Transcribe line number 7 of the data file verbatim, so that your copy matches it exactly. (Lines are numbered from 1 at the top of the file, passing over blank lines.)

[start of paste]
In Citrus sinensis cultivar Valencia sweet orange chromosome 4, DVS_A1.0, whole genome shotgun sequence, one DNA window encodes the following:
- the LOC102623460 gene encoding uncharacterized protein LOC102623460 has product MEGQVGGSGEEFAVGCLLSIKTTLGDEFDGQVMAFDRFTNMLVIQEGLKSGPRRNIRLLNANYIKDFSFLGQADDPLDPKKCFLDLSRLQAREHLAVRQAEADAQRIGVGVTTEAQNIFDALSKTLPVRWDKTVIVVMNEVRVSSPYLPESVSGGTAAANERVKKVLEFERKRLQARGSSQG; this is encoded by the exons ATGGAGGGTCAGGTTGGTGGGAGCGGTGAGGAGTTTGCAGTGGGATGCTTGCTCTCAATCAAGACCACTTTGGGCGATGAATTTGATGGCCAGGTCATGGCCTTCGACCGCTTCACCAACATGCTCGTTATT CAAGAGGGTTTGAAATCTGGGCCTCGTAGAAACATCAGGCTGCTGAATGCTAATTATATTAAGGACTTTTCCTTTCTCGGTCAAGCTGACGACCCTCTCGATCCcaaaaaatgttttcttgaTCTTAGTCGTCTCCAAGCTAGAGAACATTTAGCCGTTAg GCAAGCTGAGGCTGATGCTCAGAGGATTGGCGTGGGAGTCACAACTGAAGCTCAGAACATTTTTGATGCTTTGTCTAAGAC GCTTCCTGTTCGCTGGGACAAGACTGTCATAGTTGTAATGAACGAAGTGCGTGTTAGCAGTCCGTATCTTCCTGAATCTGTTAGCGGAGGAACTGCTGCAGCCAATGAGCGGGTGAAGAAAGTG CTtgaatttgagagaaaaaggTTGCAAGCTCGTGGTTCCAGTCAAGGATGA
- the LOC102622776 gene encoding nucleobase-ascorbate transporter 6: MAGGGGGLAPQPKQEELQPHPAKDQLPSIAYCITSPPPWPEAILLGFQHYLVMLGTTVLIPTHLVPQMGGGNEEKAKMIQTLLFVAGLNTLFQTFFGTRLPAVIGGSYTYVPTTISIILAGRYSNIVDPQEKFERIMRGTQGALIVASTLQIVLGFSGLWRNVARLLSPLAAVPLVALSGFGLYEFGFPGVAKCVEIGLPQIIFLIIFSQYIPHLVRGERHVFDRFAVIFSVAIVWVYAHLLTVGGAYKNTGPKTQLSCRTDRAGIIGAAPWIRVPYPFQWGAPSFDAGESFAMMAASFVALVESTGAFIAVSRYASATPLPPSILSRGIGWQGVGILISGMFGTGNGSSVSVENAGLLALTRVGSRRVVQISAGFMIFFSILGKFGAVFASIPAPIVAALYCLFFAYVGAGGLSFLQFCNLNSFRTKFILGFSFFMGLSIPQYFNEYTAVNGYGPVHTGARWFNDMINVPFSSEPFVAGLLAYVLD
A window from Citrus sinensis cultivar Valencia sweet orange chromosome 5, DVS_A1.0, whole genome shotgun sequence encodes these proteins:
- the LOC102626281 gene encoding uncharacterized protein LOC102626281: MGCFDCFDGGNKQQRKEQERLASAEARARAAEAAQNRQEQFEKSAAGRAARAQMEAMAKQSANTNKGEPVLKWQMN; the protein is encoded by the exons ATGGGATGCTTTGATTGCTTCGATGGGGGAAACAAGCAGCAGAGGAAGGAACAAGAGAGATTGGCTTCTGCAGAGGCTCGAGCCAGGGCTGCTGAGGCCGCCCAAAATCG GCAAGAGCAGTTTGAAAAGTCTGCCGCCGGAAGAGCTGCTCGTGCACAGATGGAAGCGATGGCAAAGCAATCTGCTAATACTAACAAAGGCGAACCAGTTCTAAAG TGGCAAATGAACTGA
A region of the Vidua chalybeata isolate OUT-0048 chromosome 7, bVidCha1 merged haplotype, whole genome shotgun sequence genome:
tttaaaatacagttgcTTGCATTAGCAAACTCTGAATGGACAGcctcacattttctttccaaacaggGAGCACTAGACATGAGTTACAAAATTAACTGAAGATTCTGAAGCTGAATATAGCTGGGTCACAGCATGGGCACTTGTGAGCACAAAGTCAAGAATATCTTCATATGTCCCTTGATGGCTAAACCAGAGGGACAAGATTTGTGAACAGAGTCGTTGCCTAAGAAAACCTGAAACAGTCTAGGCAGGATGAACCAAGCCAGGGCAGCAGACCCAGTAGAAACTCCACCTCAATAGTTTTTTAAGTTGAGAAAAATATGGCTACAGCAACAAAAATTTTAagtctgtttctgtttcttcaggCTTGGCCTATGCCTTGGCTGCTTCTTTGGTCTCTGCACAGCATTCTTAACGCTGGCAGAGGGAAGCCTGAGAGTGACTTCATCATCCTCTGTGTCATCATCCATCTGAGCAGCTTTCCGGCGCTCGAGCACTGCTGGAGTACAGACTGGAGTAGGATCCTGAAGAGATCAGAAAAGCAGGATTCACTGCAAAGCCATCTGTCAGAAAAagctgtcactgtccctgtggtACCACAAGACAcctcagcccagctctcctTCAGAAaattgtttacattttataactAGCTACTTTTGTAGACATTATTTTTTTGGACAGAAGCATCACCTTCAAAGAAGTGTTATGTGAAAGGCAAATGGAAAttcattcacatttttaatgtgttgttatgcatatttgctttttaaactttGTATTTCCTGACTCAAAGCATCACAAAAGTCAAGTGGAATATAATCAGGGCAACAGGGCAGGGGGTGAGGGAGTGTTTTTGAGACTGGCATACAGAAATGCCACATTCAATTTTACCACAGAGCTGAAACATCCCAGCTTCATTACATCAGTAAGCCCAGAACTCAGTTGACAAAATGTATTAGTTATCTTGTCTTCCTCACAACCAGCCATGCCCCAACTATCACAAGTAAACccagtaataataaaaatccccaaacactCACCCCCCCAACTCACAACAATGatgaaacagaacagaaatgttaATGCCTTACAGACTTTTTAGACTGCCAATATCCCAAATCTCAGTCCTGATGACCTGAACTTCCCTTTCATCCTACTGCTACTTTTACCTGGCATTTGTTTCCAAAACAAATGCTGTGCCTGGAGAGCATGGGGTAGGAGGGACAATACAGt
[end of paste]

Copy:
tttaaaatacagttgcTTGCATTAGCAAACTCTGAATGGACAGcctcacattttctttccaaacaggGAGCACTAGACATGAGTTACAAAATTAACTGAAGATTCTGAAGCTGAATATAGCTGGGTCACAGCATGGGCACTTGTGAGCACAAAGTCAAGAATATCTTCATATGTCCCTTGATGGCTAAACCAGAGGGACAAGATTTGTGAACAGAGTCGTTGCCTAAGAAAACCTGAAACAGTCTAGGCAGGATGAACCAAGCCAGGGCAGCAGACCCAGTAGAAACTCCACCTCAATAGTTTTTTAAGTTGAGAAAAATATGGCTACAGCAACAAAAATTTTAagtctgtttctgtttcttcaggCTTGGCCTATGCCTTGGCTGCTTCTTTGGTCTCTGCACAGCATTCTTAACGCTGGCAGAGGGAAGCCTGAGAGTGACTTCATCATCCTCTGTGTCATCATCCATCTGAGCAGCTTTCCGGCGCTCGAGCACTGCTGGAGTACAGACTGGAGTAGGATCCTGAAGAGATCAGAAAAGCAGGATTCACTGCAAAGCCATCTGTCAGAAAAagctgtcactgtccctgtggtACCACAAGACAcctcagcccagctctcctTCAGAAaattgtttacattttataactAGCTACTTTTGTAGACATTATTTTTTTGGACAGAAGCATCACCTTCAAAGAAGTGTTATGTGAAAGGCAAATGGAAAttcattcacatttttaatgtgttgttatgcatatttgctttttaaactttGTATTTCCTGACTCAAAGCATCACAAAAGTCAAGTGGAATATAATCAGGGCAACAGGGCAGGGGGTGAGGGAGTGTTTTTGAGACTGGCATACAGAAATGCCACATTCAATTTTACCACAGAGCTGAAACATCCCAGCTTCATTACATCAGTAAGCCCAGAACTCAGTTGACAAAATGTATTAGTTATCTTGTCTTCCTCACAACCAGCCATGCCCCAACTATCACAAGTAAACccagtaataataaaaatccccaaacactCACCCCCCCAACTCACAACAATGatgaaacagaacagaaatgttaATGCCTTACAGACTTTTTAGACTGCCAATATCCCAAATCTCAGTCCTGATGACCTGAACTTCCCTTTCATCCTACTGCTACTTTTACCTGGCATTTGTTTCCAAAACAAATGCTGTGCCTGGAGAGCATGGGGTAGGAGGGACAATACAGt